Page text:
EU: Kenya Tried to Delay Critical Election Report
The Kenyan government has refused to receive EU election observers in Nairobi to release a report on the democratic shortcomings of the nation, following disputed elections in 2017, the EU said on Wednesday.
The move led the EU election observation mission (EOM) to accuse the Kenyan government of trying to postpone its publication. The Kenyans are said to have wanted the report’s publication delayed until their new government was in post but the opposition cast doubt on these claims.
Anti-corruption campaigners such as John Githongo are keen to stress Kenyatta’s previous administration was "the most corrupt in Kenya's history." In its 2016 report on perceptions of corruption, Transparency International ranked Kenya at 145 out of 176 countries.
The anti-corruption organisation cited the incompetence and ineffectiveness of anti-corruption agencies, and blamed the failure to punish individuals implicated in corruption to be the key reasons for its dismal rating.
The EOM was first invited to the East African state to monitor the presidential and parliamentary elections but relations soured after it became clear the report would be critical.
The elections were blighted by the nullification of the first presidential election result, an opposition boycott of the re-run and dozens of deaths. Kenyatta is now seeking to consolidate his legitimacy over a nation deeply divided on ethnic lines.
Kenyatta’s last term was riddled with controversy and claims of corruption. In the so-called Afya House scandal, US$50 million in funds earmarked for free maternity care went missing from the Ministry of Health.
It was alleged that this money was diverted to a company owned by family members of Kenyatta. The US suspended aid to Kenya over their subsequent corruption concerns.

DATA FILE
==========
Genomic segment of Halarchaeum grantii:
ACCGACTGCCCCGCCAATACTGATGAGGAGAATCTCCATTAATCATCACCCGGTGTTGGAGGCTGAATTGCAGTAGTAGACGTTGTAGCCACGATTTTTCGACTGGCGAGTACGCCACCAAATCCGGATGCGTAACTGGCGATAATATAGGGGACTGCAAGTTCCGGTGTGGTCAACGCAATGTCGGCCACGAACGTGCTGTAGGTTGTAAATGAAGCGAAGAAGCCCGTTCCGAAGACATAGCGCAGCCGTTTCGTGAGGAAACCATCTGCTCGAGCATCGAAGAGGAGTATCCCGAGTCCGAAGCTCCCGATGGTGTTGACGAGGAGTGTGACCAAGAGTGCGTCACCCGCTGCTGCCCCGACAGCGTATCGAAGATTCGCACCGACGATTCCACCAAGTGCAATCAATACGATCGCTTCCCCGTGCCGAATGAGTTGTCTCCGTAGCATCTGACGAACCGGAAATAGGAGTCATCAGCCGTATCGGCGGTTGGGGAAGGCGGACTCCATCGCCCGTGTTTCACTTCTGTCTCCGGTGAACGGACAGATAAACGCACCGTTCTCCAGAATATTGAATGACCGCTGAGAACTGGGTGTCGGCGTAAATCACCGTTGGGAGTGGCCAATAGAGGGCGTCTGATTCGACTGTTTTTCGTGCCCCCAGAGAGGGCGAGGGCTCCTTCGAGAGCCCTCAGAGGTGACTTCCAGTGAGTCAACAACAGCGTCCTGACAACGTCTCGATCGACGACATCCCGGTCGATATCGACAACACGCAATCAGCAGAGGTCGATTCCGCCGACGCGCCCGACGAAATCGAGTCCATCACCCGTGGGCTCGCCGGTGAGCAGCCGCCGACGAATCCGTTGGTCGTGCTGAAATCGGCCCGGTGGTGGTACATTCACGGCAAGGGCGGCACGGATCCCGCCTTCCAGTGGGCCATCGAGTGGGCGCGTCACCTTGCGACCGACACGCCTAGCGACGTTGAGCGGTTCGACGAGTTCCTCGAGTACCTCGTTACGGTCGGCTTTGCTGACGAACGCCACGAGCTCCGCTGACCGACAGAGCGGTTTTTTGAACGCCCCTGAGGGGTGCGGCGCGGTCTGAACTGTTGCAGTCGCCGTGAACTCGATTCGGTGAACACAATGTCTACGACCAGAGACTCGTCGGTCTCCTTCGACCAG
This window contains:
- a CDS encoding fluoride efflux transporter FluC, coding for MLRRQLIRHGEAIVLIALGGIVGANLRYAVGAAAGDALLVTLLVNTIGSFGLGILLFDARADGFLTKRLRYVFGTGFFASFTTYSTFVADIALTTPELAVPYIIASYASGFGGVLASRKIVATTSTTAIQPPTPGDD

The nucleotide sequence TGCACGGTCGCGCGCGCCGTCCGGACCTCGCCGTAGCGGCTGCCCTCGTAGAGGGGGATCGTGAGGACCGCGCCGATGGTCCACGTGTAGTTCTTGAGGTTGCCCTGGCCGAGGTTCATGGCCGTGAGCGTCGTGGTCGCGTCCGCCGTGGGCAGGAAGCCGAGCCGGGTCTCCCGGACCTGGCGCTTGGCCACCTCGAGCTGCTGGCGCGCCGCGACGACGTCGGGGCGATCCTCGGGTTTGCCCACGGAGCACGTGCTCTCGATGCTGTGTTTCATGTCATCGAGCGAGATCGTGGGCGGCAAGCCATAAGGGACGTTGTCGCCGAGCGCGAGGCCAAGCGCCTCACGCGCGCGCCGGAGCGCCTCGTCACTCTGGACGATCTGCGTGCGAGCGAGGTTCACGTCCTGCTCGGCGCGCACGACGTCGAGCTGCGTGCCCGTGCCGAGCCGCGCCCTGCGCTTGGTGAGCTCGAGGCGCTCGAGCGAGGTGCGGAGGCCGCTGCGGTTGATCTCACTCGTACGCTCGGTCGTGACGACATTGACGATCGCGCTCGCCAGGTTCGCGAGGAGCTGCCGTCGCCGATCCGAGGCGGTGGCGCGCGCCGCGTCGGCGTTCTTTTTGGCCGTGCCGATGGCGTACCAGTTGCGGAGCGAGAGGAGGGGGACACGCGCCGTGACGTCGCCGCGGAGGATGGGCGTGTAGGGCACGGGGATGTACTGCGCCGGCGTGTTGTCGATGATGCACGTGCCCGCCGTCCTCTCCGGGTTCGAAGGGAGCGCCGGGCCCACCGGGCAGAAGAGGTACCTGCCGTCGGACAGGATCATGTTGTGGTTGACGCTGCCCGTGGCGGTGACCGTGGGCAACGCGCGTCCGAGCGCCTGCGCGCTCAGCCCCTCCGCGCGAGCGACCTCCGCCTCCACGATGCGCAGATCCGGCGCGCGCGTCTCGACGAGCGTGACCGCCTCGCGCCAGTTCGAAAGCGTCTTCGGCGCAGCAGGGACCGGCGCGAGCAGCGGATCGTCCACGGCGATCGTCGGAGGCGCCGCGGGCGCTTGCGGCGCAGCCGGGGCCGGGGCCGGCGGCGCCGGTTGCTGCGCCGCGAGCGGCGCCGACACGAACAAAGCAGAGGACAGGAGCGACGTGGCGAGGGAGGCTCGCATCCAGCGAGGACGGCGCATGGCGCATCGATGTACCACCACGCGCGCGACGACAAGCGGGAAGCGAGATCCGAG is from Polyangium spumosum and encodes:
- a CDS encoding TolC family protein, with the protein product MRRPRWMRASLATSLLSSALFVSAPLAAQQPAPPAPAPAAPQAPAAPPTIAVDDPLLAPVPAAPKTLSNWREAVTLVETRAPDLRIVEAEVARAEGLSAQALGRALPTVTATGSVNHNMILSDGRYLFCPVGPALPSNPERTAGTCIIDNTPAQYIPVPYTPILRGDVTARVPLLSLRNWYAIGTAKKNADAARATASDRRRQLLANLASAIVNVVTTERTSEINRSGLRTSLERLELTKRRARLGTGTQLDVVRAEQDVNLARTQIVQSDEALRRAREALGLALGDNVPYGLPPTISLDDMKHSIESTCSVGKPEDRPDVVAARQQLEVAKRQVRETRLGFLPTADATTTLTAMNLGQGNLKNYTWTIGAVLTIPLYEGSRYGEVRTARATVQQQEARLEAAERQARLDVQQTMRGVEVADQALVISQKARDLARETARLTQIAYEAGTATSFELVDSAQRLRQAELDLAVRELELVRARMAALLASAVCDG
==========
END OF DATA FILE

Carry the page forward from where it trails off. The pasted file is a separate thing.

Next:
Last year, Kenya’s anti-graft chief told Reuters that a third of the state budget - the equivalent of about $6 billion - was lost to corruption every year.
Meanwhile, in October 2016, Kenyatta told voters he could not tackle corruption because his “hands were tied”, criticising the judiciary and other agencies for not doing more.
Against this worrying backdrop, the two presidential candidates went to the polls in August 2017 but the election was declared "invalid, null and void" by the supreme court because of unconstitutional illegalities and irregularities such as the transmission of the results.
“Kenyans went from high hopes for these elections to many disappointments and confrontations,” said Chief Observer, Marietje Schaake, Member of the European Parliament from the Netherlands, noting that the Kenyan government had “made it very clear it was not prepared to receive us”.
At the time, Odinga, told the BBC that "it is now clear that the entire [electoral commission] is rotten [and] that the real election results were never shared with Kenyans. Someone must take responsibility."
The final report identified a persistent lack of trust in the Independent Electoral and Boundaries Commission by the opposition and others.
Odinga withdrew from the second election, on October 26, because he believed that the electoral commission, which regulates elections, had not been properly reformed and could not guarantee a dependable result.
The EOM said that electoral reform needs to be carried out well in advance of any election, and to be based on broad consensus. It criticised hasty legal amendments and the late appointment of the leadership of the regulatory institutions.
It reported key concerns around politicians from both sides intimidating independent institutions, some violence by opposition protesters and the use of disproportionate force by security forces that saw live fire used as dozens died and sexual violence allegedly used.
It also noted attempts to restrict civil society and media and the widespread abuse of state resources which mostly benefited Kenyatta’s party, the Kenya African National Union.